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Three linear first-order ODEs

  1. Apr 13, 2012 #1
    1. The problem statement, all variables and given/known data
    Out of a set of differential equations with boundary conditions, there are three (first order) equations I couldn't solve. These are:

    2. Relevant equations
    1. [tex]
    \frac {dy} {dx} = \sqrt{x + y}, y(1) = 0.
    [/tex]
    2. [tex]
    \frac {dy} {dx} = 2y(x \sqrt{y} - 1), y(0) = 1.
    [/tex]
    3. [tex]
    2x^2 \frac {dy} {dx} = x^2 + y^2, y(2) = 4.
    [/tex]

    3. The attempt at a solution
    The first two can probably be solved with a nice substitution. I tried u = x + y for the first one, but this gave me the equation [tex]\frac {du} {dx} = 1 + \sqrt{u}[/tex], which can be solved for u to get, after resubstituting, [tex]2 \sqrt{x+y} - 2 log[1+\sqrt{x+y} - 2 + 2 log[2] = x[/tex], which doesn't seem solvable for y[x].
    For the second one I tried substituting [tex]u = x \sqrt{y} [/tex] and [tex]u = x \sqrt{y} - 1 [/tex], but neither gave an equation that could be written in terms of u only (without x or y).
    For the third one I only noticed that y=x is a general solution, but it doesn't agree with the initial condition y(2) = 4, and neither does any manipulation such as y=2x or y=x+2.
     
  2. jcsd
  3. Apr 13, 2012 #2
    By the way, Mathematica could only solve for (2.) and gave the solution:
    [tex] y[x] = \frac {1}{(1+x+e^{x} C[1])^{2}} [/tex].

    For the first one it couldn't find a solution and for the third one it gave an output of a couple of dozen of lines of amongst other Bessel functions.

    Another method I tried was writing the equation in the form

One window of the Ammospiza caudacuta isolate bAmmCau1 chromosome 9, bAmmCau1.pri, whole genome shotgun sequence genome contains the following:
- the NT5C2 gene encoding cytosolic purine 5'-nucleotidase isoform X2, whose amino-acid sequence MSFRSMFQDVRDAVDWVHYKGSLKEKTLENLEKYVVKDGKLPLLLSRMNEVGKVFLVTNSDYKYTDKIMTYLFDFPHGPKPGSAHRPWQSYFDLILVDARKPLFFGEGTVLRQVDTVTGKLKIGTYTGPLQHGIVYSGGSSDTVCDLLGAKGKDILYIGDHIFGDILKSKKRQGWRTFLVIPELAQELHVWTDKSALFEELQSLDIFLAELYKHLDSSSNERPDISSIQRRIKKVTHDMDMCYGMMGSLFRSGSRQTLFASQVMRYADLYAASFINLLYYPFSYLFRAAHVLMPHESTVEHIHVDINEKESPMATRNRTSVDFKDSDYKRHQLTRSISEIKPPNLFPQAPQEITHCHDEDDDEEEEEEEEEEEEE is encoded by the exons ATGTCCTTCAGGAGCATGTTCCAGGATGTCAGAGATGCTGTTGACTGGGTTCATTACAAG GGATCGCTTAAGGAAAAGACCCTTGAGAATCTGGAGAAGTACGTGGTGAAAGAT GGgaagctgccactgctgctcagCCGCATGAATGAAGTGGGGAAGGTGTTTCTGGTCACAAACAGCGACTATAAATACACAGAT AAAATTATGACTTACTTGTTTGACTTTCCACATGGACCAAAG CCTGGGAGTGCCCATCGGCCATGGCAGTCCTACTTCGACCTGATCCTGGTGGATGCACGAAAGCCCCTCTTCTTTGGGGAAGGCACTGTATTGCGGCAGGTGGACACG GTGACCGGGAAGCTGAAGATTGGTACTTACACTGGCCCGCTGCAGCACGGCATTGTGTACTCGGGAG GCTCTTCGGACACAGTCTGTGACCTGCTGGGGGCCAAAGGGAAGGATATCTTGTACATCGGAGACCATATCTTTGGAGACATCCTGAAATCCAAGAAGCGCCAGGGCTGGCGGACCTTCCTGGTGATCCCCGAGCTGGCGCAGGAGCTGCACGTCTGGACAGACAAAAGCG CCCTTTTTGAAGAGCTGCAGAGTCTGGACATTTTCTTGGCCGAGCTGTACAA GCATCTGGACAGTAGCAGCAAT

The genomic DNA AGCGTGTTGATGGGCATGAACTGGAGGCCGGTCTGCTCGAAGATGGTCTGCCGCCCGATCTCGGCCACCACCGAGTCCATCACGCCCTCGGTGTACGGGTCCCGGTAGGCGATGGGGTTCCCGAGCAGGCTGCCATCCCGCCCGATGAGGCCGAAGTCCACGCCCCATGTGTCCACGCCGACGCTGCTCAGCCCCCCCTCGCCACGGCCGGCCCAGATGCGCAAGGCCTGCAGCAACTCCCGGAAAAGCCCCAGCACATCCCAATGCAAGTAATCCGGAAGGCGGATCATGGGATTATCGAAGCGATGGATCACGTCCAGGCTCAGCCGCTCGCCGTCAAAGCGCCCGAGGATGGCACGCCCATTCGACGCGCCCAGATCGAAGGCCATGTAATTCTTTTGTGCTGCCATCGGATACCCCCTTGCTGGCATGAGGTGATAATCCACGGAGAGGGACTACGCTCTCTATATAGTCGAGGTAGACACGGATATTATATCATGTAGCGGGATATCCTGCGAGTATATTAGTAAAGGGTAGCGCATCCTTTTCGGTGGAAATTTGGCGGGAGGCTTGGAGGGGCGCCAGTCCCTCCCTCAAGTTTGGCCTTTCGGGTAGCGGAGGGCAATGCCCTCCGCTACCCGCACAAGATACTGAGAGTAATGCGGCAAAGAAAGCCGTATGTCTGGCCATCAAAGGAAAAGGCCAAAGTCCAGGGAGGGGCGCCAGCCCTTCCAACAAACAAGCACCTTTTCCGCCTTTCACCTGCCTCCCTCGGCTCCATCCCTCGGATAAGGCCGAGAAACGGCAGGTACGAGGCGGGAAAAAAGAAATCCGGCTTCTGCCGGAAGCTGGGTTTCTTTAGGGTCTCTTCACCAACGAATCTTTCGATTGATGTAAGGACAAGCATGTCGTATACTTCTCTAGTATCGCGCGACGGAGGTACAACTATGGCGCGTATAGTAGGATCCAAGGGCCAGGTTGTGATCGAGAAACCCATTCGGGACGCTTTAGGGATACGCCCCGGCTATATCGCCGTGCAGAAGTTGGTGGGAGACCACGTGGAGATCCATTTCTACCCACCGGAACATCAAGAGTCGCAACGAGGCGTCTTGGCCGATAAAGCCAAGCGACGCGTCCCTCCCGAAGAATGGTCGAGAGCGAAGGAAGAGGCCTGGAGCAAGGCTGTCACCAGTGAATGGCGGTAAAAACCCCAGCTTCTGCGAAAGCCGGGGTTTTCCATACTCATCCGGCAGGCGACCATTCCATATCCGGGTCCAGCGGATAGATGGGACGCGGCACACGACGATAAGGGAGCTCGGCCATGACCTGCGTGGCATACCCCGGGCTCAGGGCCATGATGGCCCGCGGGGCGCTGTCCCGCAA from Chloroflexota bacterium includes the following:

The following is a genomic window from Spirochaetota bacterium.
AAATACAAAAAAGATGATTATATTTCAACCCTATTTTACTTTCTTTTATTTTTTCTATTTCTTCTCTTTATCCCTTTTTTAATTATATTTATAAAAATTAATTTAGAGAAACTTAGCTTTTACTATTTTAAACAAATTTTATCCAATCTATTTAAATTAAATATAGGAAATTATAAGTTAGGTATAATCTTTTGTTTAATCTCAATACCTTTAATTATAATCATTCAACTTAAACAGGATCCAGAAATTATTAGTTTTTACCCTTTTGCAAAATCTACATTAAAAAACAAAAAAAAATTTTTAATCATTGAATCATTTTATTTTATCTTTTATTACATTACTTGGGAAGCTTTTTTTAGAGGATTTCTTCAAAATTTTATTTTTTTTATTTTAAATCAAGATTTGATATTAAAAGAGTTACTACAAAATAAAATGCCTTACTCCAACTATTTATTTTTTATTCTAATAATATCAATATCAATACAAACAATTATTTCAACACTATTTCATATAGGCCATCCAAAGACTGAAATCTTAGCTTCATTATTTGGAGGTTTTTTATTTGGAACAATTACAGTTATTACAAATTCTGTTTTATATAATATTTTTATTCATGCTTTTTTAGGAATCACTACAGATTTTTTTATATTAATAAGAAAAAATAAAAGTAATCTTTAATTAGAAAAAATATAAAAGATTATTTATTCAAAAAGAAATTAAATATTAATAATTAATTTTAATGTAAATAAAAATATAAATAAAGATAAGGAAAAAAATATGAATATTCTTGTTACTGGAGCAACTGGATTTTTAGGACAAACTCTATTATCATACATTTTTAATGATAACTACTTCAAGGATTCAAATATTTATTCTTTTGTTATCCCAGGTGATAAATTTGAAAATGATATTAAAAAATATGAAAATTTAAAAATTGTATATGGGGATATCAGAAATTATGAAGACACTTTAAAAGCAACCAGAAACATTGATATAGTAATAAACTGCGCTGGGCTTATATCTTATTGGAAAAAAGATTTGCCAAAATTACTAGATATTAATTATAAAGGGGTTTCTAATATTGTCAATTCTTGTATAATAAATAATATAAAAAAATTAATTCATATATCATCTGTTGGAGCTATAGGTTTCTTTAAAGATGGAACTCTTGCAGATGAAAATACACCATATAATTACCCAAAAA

[tex] a(x,y) + b(x,y) \frac{dy}{dx} = 0[/tex] and then trying to find a constant E(x,y) such that [tex] \frac{\partial E}{\partial x} = a(x,y), \frac{\partial E}{\partial y} = b(x,y) [/tex]. However, this requires equality of mixed second-order derivatives, and this is not the case for either of the equations. Neither could I easily see a constant [tex] \phi(x,y) [/tex] to multiply the above equation with such that [tex] \phi a(x,y) [/tex] and [tex] \phi b(x,y) [/tex] do satisfy.
    (I'm not sure what this method is called in English; it was mentioned in my Dutch textbook)
     
  4. Apr 13, 2012 #3
    The first one can't be solved for y with elementary functions, so that's about as far as you can go.

    Apparently the second one can be written as a Bernoulli equation according to WolframAlpha, and that's how you would get the solution that Mathematica gave you.

    For the third one, y = ux will turn it into a separable equation.
    I think it's interesting how x works in the differential equation, but you can't get it from the general solution...

    The method you're talking about is exact differential equations I think; it doesn't look like that method will be helpful for this one.
     
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